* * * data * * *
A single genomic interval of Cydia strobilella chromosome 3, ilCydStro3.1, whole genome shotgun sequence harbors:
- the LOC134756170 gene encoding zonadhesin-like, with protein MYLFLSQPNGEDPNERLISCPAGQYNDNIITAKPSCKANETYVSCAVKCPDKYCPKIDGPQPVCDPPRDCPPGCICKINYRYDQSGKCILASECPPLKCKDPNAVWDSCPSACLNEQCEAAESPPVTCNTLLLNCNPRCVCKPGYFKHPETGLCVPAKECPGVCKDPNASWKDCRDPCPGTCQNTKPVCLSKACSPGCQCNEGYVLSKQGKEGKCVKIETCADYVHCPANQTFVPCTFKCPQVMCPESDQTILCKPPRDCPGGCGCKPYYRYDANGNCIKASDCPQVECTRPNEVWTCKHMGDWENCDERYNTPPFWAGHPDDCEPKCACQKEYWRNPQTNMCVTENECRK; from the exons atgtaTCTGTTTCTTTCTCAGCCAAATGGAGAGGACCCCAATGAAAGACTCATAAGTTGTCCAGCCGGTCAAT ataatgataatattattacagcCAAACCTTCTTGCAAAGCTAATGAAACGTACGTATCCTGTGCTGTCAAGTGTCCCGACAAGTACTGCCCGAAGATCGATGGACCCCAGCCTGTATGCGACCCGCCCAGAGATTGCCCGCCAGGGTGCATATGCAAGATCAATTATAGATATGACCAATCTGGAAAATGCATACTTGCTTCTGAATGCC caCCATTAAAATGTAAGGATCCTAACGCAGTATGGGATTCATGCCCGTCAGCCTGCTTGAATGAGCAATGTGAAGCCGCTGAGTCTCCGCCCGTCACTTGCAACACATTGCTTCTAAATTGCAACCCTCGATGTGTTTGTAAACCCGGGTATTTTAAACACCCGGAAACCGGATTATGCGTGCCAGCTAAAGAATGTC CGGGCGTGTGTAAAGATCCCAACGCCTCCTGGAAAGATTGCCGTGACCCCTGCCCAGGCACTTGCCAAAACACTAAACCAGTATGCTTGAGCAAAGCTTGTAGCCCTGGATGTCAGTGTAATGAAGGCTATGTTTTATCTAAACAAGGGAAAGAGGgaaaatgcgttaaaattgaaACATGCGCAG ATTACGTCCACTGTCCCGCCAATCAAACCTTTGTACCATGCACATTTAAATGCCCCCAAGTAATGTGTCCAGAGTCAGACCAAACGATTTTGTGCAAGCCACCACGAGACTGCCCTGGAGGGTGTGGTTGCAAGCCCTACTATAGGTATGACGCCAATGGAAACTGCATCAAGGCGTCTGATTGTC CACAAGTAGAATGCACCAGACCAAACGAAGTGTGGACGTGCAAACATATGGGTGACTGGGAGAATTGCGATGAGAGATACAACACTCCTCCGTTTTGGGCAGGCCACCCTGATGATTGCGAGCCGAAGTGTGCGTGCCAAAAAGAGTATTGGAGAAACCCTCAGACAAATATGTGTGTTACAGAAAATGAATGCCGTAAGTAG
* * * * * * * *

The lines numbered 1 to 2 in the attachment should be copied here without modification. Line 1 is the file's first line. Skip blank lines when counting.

A single genomic interval of Cydia strobilella chromosome 3, ilCydStro3.1, whole genome shotgun sequence harbors:
- the LOC134756170 gene encoding zonadhesin-like, with protein MYLFLSQPNGEDPNERLISCPAGQYNDNIITAKPSCKANETYVSCAVKCPDKYCPKIDGPQPVCDPPRDCPPGCICKINYRYDQSGKCILASECPPLKCKDPNAVWDSCPSACLNEQCEAAESPPVTCNTLLLNCNPRCVCKPGYFKHPETGLCVPAKECPGVCKDPNASWKDCRDPCPGTCQNTKPVCLSKACSPGCQCNEGYVLSKQGKEGKCVKIETCADYVHCPANQTFVPCTFKCPQVMCPESDQTILCKPPRDCPGGCGCKPYYRYDANGNCIKASDCPQVECTRPNEVWTCKHMGDWENCDERYNTPPFWAGHPDDCEPKCACQKEYWRNPQTNMCVTENECRK; from the exons atgtaTCTGTTTCTTTCTCAGCCAAATGGAGAGGACCCCAATGAAAGACTCATAAGTTGTCCAGCCGGTCAAT ataatgataatattattacagcCAAACCTTCTTGCAAAGCTAATGAAACGTACGTATCCTGTGCTGTCAAGTGTCCCGACAAGTACTGCCCGAAGATCGATGGACCCCAGCCTGTATGCGACCCGCCCAGAGATTGCCCGCCAGGGTGCATATGCAAGATCAATTATAGATATGACCAATCTGGAAAATGCATACTTGCTTCTGAATGCC caCCATTAAAATGTAAGGATCCTAACGCAGTATGGGATTCATGCCCGTCAGCCTGCTTGAATGAGCAATGTGAAGCCGCTGAGTCTCCGCCCGTCACTTGCAACACATTGCTTCTAAATTGCAACCCTCGATGTGTTTGTAAACCCGGGTATTTTAAACACCCGGAAACCGGATTATGCGTGCCAGCTAAAGAATGTC CGGGCGTGTGTAAAGATCCCAACGCCTCCTGGAAAGATTGCCGTGACCCCTGCCCAGGCACTTGCCAAAACACTAAACCAGTATGCTTGAGCAAAGCTTGTAGCCCTGGATGTCAGTGTAATGAAGGCTATGTTTTATCTAAACAAGGGAAAGAGGgaaaatgcgttaaaattgaaACATGCGCAG ATTACGTCCACTGTCCCGCCAATCAAACCTTTGTACCATGCACATTTAAATGCCCCCAAGTAATGTGTCCAGAGTCAGACCAAACGATTTTGTGCAAGCCACCACGAGACTGCCCTGGAGGGTGTGGTTGCAAGCCCTACTATAGGTATGACGCCAATGGAAACTGCATCAAGGCGTCTGATTGTC CACAAGTAGAATGCACCAGACCAAACGAAGTGTGGACGTGCAAACATATGGGTGACTGGGAGAATTGCGATGAGAGATACAACACTCCTCCGTTTTGGGCAGGCCACCCTGATGATTGCGAGCCGAAGTGTGCGTGCCAAAAAGAGTATTGGAGAAACCCTCAGACAAATATGTGTGTTACAGAAAATGAATGCCGTAAGTAG